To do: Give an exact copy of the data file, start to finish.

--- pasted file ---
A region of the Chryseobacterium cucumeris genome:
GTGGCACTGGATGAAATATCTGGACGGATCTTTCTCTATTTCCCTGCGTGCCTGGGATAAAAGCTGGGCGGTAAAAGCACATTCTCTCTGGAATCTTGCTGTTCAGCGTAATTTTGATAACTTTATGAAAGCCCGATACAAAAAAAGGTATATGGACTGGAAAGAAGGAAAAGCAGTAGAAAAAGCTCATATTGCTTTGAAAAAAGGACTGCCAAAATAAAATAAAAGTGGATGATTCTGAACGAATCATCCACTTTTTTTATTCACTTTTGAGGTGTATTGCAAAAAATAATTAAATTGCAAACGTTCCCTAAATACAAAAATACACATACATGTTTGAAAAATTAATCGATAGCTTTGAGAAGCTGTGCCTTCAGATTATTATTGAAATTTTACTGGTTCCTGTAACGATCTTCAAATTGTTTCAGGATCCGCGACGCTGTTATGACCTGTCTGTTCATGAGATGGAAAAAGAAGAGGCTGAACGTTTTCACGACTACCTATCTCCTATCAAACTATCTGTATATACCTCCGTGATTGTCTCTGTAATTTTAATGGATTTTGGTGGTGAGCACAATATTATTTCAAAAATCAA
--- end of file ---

A region of the Chryseobacterium cucumeris genome:
GTGGCACTGGATGAAATATCTGGACGGATCTTTCTCTATTTCCCTGCGTGCCTGGGATAAAAGCTGGGCGGTAAAAGCACATTCTCTCTGGAATCTTGCTGTTCAGCGTAATTTTGATAACTTTATGAAAGCCCGATACAAAAAAAGGTATATGGACTGGAAAGAAGGAAAAGCAGTAGAAAAAGCTCATATTGCTTTGAAAAAAGGACTGCCAAAATAAAATAAAAGTGGATGATTCTGAACGAATCATCCACTTTTTTTATTCACTTTTGAGGTGTATTGCAAAAAATAATTAAATTGCAAACGTTCCCTAAATACAAAAATACACATACATGTTTGAAAAATTAATCGATAGCTTTGAGAAGCTGTGCCTTCAGATTATTATTGAAATTTTACTGGTTCCTGTAACGATCTTCAAATTGTTTCAGGATCCGCGACGCTGTTATGACCTGTCTGTTCATGAGATGGAAAAAGAAGAGGCTGAACGTTTTCACGACTACCTATCTCCTATCAAACTATCTGTATATACCTCCGTGATTGTCTCTGTAATTTTAATGGATTTTGGTGGTGAGCACAATATTATTTCAAAAATCAA